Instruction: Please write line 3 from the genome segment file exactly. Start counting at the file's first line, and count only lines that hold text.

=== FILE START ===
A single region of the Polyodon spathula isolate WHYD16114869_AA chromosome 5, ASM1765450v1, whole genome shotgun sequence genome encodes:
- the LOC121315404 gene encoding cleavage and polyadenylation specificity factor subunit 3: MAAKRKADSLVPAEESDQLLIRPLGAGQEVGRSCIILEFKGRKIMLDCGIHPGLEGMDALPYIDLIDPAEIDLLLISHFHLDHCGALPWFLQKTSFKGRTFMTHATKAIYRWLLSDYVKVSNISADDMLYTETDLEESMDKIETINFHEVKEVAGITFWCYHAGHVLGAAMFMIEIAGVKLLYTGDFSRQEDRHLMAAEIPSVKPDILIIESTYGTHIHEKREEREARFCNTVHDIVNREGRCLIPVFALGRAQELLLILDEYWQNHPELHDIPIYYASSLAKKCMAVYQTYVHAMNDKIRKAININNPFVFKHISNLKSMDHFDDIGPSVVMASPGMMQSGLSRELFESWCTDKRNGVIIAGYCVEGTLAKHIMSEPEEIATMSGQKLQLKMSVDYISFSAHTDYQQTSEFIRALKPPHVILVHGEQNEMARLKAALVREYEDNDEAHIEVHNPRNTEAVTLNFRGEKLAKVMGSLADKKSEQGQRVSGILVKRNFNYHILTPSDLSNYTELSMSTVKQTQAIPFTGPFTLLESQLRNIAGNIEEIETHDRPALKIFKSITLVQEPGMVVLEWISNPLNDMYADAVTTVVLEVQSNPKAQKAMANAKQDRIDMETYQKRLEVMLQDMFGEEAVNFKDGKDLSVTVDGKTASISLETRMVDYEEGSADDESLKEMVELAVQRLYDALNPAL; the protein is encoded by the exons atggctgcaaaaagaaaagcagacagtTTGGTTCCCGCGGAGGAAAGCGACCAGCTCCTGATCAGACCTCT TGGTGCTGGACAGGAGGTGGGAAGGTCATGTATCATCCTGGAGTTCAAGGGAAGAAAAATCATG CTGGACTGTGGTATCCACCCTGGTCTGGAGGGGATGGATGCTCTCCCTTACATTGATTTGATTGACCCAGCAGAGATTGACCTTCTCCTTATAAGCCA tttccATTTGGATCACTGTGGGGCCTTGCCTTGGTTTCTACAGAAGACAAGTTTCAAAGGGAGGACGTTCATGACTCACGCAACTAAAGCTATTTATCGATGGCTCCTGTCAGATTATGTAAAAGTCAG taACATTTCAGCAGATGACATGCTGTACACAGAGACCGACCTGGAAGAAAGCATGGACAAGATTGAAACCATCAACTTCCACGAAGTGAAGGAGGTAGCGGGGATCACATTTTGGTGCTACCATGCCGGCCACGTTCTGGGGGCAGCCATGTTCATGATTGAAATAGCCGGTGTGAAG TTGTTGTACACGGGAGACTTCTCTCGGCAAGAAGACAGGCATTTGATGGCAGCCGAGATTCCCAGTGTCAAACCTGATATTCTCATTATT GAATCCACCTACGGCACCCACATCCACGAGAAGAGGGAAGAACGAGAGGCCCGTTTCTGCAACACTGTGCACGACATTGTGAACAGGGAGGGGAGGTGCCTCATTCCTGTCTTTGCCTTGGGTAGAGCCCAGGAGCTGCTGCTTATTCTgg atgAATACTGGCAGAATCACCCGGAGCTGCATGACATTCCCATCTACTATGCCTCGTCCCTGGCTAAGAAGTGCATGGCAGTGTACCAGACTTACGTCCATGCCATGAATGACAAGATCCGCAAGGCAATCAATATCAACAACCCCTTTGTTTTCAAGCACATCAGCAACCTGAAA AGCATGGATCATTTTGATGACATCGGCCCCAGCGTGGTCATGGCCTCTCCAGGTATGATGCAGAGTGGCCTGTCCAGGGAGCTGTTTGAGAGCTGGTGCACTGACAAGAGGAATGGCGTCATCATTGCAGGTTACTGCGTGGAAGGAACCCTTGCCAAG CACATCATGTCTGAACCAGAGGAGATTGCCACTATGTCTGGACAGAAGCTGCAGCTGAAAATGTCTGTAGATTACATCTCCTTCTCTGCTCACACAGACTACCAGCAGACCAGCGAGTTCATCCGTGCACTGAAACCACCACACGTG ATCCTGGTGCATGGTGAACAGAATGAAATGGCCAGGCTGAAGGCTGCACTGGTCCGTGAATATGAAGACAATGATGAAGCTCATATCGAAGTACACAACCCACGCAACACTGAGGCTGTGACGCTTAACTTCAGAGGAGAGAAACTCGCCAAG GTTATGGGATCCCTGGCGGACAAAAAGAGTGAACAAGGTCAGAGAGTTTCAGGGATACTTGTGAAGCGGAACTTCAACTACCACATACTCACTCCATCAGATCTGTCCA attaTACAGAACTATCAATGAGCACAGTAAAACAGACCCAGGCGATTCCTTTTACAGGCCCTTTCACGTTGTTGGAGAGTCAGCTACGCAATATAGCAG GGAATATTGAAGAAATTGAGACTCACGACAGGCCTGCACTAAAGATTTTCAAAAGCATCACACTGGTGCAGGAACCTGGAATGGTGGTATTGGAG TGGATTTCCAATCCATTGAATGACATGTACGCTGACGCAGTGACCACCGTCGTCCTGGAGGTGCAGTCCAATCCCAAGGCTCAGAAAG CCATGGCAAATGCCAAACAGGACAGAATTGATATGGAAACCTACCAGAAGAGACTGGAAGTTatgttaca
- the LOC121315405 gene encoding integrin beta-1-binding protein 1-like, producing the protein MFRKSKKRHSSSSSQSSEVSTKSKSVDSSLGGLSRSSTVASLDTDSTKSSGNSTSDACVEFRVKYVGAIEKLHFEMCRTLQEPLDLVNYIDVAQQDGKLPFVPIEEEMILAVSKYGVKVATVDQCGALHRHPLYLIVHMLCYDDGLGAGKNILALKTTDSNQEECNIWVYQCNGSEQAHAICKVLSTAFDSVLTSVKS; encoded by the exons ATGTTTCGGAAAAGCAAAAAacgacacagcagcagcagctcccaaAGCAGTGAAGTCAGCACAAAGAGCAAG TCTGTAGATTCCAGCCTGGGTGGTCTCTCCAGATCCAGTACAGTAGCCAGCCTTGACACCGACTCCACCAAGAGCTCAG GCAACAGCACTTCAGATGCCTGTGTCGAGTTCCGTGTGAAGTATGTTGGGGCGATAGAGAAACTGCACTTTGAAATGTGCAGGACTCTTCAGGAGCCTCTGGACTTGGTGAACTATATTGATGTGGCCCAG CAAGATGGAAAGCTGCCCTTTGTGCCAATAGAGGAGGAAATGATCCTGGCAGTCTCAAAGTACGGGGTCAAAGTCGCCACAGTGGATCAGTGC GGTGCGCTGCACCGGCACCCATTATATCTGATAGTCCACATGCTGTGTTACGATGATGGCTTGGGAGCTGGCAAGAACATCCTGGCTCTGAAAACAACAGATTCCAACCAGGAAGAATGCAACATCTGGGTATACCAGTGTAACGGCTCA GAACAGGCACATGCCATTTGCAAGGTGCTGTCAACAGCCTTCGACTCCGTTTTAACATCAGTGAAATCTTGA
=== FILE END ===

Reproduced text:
- the LOC121315405 gene encoding integrin beta-1-binding protein 1-like, producing the protein MFRKSKKRHSSSSSQSSEVSTKSKSVDSSLGGLSRSSTVASLDTDSTKSSGNSTSDACVEFRVKYVGAIEKLHFEMCRTLQEPLDLVNYIDVAQQDGKLPFVPIEEEMILAVSKYGVKVATVDQCGALHRHPLYLIVHMLCYDDGLGAGKNILALKTTDSNQEECNIWVYQCNGSEQAHAICKVLSTAFDSVLTSVKS; encoded by the exons ATGTTTCGGAAAAGCAAAAAacgacacagcagcagcagctcccaaAGCAGTGAAGTCAGCACAAAGAGCAAG TCTGTAGATTCCAGCCTGGGTGGTCTCTCCAGATCCAGTACAGTAGCCAGCCTTGACACCGACTCCACCAAGAGCTCAG GCAACAGCACTTCAGATGCCTGTGTCGAGTTCCGTGTGAAGTATGTTGGGGCGATAGAGAAACTGCACTTTGAAATGTGCAGGACTCTTCAGGAGCCTCTGGACTTGGTGAACTATATTGATGTGGCCCAG CAAGATGGAAAGCTGCCCTTTGTGCCAATAGAGGAGGAAATGATCCTGGCAGTCTCAAAGTACGGGGTCAAAGTCGCCACAGTGGATCAGTGC GGTGCGCTGCACCGGCACCCATTATATCTGATAGTCCACATGCTGTGTTACGATGATGGCTTGGGAGCTGGCAAGAACATCCTGGCTCTGAAAACAACAGATTCCAACCAGGAAGAATGCAACATCTGGGTATACCAGTGTAACGGCTCA GAACAGGCACATGCCATTTGCAAGGTGCTGTCAACAGCCTTCGACTCCGTTTTAACATCAGTGAAATCTTGA